Establishing Government Based on Narration: al-Awāil Reports Attributed to the UmayyadsKevser Özdoğan
Many al-awāil reports are attributed to the Umayyads because they were a newly formed state. This study analyzes alawāil reports attributed to the Umayyads specific to al-awāil works that are among the oldest extant al-awāil books. This study aims to determine whether the Umayyads were really the first ones in the fields as they are said to be and whether they continued the practices from the period of the Prophet and the Four Rightly Guided Caliphs. Additionally, this study researches the possible reasons why the Umayyads were attributed with being al-awāil reports in certain aspects and how al-awāil reports affected the perceptions toward the Umayyads. When analyzing al-awāil reports attributed to the Umayyads with regard to the political, religious and cultural fields, the reports about the Umayyads are understood to have been specifically included in al-awāil literature because reports wanted the founders of the Umayyads to be regarded as the ancestors of the state and to contribute to the Umayyad efforts to become a state. The study had concluded that the main purpose of most of al-awāils reported in many fields that considered the Umayyads to be the first-time (al-awwal) despite not really being the first had been to create a negative image for the Umayyads. In fact, these reports negatively affected the perceptions toward the Umayyads. As for certain practices that were especially claimed to be in contradiction with the Prophet’s practices, the Umayyads were determined to have actually continued the Prophet’s practices.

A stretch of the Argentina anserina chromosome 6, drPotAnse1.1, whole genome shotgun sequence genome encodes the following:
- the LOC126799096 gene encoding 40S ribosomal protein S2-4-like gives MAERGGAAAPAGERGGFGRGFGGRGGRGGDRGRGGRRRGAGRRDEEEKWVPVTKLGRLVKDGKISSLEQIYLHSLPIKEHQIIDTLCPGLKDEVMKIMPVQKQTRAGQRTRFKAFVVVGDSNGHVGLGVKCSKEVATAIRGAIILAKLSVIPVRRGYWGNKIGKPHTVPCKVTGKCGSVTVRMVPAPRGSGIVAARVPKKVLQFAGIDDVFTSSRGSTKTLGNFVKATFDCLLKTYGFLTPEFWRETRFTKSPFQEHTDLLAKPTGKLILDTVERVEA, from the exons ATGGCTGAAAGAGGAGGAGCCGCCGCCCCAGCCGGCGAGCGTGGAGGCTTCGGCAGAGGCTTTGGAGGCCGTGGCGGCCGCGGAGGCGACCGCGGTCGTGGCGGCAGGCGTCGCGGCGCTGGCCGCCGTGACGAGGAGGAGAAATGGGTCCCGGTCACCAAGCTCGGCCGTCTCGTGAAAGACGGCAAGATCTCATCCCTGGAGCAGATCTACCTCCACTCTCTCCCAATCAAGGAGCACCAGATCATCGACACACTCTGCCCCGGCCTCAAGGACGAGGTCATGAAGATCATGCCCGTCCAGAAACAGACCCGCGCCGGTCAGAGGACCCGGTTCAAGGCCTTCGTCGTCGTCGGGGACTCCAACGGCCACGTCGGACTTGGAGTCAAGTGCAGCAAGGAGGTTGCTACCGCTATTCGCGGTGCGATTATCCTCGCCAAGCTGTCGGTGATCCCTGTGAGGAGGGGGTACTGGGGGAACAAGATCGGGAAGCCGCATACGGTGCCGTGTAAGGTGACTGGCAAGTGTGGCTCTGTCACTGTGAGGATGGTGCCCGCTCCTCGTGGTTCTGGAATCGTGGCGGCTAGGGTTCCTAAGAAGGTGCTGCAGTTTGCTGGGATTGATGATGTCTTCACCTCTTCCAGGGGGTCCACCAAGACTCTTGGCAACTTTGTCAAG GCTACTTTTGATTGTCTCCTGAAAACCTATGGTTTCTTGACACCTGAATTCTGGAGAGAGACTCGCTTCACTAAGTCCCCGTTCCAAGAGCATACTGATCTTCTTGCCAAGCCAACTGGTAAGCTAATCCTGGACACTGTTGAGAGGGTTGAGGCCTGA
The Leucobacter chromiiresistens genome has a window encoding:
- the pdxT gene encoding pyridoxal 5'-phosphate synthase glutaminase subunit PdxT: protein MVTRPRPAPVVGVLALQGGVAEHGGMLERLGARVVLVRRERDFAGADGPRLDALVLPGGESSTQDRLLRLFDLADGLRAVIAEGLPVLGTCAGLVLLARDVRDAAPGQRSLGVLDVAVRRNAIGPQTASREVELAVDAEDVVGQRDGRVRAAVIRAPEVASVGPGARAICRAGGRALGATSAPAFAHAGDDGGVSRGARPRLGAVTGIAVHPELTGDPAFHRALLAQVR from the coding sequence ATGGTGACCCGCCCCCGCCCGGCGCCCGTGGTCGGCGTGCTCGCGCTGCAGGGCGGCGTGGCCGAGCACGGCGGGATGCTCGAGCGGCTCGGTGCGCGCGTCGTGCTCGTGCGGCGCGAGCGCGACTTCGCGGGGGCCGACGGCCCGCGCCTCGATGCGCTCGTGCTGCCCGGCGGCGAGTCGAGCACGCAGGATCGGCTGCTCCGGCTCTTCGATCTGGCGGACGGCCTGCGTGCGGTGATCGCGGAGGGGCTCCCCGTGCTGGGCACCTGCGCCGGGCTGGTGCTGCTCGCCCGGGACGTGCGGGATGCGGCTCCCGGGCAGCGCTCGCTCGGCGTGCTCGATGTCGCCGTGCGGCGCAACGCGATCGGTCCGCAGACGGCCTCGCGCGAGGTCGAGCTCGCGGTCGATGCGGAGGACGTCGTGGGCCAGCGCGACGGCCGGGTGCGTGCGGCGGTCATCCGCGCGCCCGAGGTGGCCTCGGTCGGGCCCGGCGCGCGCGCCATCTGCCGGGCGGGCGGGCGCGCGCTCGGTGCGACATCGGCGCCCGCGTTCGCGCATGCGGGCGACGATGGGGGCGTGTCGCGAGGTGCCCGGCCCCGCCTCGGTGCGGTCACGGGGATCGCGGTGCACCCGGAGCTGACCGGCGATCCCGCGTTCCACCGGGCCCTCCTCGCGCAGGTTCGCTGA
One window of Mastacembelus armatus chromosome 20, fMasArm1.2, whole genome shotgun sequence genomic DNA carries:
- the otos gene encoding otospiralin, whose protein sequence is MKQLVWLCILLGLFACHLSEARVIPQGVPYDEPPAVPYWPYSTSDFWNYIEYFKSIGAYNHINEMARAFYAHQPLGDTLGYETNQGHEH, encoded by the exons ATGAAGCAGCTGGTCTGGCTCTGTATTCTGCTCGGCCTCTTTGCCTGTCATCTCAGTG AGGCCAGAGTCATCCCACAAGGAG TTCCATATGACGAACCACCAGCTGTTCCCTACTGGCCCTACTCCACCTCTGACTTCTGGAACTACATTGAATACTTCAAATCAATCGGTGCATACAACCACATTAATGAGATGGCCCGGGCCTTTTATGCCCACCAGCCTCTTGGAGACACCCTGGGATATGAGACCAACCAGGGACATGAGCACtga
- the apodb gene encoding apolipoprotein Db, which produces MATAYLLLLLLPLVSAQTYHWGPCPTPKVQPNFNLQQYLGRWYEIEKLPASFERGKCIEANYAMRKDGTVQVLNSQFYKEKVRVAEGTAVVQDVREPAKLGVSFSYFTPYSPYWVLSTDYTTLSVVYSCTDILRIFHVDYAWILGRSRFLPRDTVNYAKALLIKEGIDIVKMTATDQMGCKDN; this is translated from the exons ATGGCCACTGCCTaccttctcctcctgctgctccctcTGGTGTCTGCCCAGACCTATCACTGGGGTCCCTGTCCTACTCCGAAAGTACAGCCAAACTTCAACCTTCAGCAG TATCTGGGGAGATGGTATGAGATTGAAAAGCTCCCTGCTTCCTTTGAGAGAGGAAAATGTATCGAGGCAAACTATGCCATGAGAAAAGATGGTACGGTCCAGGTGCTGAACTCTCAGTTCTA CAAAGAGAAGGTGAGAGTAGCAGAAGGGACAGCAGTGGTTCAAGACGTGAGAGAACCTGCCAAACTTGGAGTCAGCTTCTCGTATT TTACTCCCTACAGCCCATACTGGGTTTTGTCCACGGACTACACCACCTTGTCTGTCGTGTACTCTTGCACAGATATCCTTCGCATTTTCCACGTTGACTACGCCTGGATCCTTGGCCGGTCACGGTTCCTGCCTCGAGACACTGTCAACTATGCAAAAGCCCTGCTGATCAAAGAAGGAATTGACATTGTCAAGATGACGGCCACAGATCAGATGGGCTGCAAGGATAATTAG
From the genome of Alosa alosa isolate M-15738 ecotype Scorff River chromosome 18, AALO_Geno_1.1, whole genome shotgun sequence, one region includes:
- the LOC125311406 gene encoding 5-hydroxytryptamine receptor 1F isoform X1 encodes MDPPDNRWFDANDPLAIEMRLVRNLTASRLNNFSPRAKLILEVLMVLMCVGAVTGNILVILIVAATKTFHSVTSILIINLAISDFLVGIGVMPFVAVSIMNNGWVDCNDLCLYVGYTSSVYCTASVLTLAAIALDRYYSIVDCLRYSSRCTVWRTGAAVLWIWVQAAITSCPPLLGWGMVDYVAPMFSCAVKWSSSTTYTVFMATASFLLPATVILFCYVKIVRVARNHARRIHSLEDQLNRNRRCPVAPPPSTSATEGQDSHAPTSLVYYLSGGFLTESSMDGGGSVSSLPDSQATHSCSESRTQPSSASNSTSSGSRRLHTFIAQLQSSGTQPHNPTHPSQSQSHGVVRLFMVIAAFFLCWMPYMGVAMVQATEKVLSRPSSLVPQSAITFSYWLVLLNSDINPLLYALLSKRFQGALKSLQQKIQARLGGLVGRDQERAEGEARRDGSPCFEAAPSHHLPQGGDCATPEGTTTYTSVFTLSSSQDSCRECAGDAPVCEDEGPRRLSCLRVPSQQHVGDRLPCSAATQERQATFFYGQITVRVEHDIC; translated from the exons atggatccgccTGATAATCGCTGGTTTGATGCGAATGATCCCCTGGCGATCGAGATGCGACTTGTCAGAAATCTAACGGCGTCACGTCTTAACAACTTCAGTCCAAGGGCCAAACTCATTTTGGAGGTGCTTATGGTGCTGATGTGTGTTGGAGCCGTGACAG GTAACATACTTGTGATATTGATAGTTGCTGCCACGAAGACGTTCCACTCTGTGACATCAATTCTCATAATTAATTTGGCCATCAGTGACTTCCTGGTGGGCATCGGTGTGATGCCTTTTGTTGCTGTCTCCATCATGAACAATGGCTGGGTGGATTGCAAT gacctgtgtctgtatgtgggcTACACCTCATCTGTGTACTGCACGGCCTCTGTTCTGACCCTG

Rivayetten İktidara Bir Temel: Emevîlere Atfedilen Evâil HaberleriKevser Özdoğan